Preventing Household Poisonings
Almost all poisonings happen in homes, and more than half involve children younger
than age 6.
The following steps can help you prevent a poisoning in your home:
Never leave small children alone in a room with cleaning, cosmetic, or medical
products. A child can quickly and easily pull allergy pills from a purse or a
drain cleaner from a grocery bag.
Keep alcohol and tobacco products out of reach. Both can cause long-term physical
damage or death if swallowed by a child.
Keep medications, vitamins, and herbal remedies put away. Vitamin pills that
contain iron can kill a child. Many medications are mildly to highly toxic. Some
like heart medication, blood thinners, chemotherapeutic agents, and others, can
kill a child.
Be sure you give a child the right dose of the right medication. Overdosing
can cause serious reactions.
Remove poisonous plants. Caladium, castor bean plant (one bean can kill a child),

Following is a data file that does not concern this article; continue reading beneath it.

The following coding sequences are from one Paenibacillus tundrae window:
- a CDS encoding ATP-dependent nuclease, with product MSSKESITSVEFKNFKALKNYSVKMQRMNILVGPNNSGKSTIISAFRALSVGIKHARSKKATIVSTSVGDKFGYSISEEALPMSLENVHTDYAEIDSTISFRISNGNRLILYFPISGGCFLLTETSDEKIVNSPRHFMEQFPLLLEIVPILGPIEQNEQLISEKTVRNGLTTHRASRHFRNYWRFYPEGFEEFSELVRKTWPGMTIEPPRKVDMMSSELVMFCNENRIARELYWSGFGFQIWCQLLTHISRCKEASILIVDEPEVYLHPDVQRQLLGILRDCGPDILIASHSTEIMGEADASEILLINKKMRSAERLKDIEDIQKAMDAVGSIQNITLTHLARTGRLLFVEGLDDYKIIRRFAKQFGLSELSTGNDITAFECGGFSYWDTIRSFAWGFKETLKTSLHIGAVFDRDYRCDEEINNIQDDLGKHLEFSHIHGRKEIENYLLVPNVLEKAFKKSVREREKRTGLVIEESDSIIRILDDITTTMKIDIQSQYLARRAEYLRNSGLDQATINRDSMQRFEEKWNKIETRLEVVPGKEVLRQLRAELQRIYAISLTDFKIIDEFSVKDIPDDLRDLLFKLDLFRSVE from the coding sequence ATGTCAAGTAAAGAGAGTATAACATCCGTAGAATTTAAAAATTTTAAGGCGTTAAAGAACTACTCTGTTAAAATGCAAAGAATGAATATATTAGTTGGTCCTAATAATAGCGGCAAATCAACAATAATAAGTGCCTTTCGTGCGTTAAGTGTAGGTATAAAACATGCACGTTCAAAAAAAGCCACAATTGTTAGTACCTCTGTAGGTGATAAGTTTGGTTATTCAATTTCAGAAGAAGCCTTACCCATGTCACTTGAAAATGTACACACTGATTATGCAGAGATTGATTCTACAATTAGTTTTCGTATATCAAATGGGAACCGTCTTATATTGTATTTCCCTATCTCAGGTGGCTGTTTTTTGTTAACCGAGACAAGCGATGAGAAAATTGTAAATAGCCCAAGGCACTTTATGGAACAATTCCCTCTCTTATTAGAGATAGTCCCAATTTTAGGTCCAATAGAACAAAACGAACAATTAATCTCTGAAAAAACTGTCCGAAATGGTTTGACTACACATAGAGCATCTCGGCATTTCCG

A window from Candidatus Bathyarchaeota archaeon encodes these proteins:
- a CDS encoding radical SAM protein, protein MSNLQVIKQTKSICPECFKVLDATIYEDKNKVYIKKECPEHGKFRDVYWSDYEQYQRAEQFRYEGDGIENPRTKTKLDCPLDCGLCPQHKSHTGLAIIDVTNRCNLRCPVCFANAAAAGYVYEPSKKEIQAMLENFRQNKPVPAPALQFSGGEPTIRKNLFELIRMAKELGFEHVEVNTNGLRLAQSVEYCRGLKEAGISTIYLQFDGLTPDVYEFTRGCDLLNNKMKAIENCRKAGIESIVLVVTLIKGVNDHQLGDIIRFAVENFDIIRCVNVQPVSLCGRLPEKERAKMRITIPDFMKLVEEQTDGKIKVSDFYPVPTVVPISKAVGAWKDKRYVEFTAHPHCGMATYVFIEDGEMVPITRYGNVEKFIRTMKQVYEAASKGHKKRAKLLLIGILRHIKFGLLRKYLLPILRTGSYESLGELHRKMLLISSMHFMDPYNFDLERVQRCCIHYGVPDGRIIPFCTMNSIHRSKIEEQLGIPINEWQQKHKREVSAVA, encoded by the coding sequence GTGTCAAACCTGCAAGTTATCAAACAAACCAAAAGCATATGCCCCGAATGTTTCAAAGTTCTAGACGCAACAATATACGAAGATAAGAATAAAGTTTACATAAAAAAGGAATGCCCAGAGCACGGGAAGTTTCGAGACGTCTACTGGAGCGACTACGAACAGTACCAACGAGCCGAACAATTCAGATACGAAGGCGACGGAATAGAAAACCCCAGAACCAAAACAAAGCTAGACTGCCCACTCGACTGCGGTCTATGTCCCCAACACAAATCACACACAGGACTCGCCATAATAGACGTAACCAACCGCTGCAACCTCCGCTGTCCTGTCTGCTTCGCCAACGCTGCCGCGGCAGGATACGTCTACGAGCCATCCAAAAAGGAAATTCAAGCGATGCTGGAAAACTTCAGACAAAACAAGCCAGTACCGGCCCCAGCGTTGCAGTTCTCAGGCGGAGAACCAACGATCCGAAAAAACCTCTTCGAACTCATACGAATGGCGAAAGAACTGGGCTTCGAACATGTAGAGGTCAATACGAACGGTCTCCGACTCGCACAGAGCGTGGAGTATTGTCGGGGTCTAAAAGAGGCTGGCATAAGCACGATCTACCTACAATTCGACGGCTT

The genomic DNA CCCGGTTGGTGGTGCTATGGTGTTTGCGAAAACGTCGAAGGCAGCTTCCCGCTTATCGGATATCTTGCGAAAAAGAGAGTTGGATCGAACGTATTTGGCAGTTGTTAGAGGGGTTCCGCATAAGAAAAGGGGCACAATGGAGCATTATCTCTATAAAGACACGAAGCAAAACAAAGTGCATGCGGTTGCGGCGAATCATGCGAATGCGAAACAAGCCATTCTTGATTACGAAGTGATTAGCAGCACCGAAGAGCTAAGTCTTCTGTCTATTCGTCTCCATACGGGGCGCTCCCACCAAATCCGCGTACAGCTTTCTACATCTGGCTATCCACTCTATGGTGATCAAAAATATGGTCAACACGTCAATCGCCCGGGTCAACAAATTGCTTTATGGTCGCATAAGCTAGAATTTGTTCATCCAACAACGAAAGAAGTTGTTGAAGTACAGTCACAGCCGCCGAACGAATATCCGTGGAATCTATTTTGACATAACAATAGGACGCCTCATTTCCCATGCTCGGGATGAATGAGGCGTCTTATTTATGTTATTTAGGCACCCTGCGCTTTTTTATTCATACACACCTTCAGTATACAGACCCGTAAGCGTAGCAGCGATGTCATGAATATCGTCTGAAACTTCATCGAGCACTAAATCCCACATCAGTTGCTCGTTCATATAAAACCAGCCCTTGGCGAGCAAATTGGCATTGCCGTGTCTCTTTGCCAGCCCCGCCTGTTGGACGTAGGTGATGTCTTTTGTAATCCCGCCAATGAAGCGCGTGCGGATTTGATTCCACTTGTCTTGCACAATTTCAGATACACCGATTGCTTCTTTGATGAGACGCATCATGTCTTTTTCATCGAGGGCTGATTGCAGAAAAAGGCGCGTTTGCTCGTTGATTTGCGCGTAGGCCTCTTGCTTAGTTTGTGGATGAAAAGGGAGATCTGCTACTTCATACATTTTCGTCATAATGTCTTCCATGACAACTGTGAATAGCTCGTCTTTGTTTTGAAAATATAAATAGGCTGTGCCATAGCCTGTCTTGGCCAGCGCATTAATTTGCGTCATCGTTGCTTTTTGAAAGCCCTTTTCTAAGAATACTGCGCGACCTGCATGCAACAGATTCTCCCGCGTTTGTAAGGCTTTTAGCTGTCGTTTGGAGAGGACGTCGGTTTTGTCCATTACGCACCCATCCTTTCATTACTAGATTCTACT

elephant's ear, philodendron, mistletoe, holly, and dieffenbachia can cause skin
irritation, vomiting, diarrhea, confusion, and other side effects if eaten by
Check gas-powered appliances regularly for carbon monoxide leaks and make sure
you have working carbon monoxide detectors in your home.
Check for hazards
Check these locations in your home for dangerous products. Store the following poisonous
Garage. Antifreeze, windshield cleaner, gasoline, charcoal lighter, pesticides,
fertilizers, garden chemicals, fungicides, and flea and pest powder.
Bedrooms. Cosmetics, cologne, hair spray, nail polish and remover, mothballs,
medications, and vitamins.
Bathroom or laundry room. Pine oil, drain and toilet cleaners, bleach, disinfectants,
detergents, and aerosol sprays.
Kitchen. Insect killer, metal polish, alcohol, dishwashing detergent, and oven
Home workshop. Solder, lead, cadmium, formaldehyde, solvents, paint, and paint
Cover your bases
Don't rely on just 1 poison control measure. For safety's sake:
Store harmful products out of sight and reach.
Keep products in their original containers. For example, never store bleach or
toxic liquids in milk bottles.
Use products only for their intended purposes.
In an emergency
If your child swallows a poison:
Call 911 or your local emergency number, or a poison control center: 800-222-1222.
Read the label of the swallowed product to the medical specialist.
Follow the instructions of the medical personnel exactly. Don't make your
child throw up. Vomiting can cause further damage if lye, dishwashing detergents,
drain cleaners, paint thinners, and certain other substances were swallowed.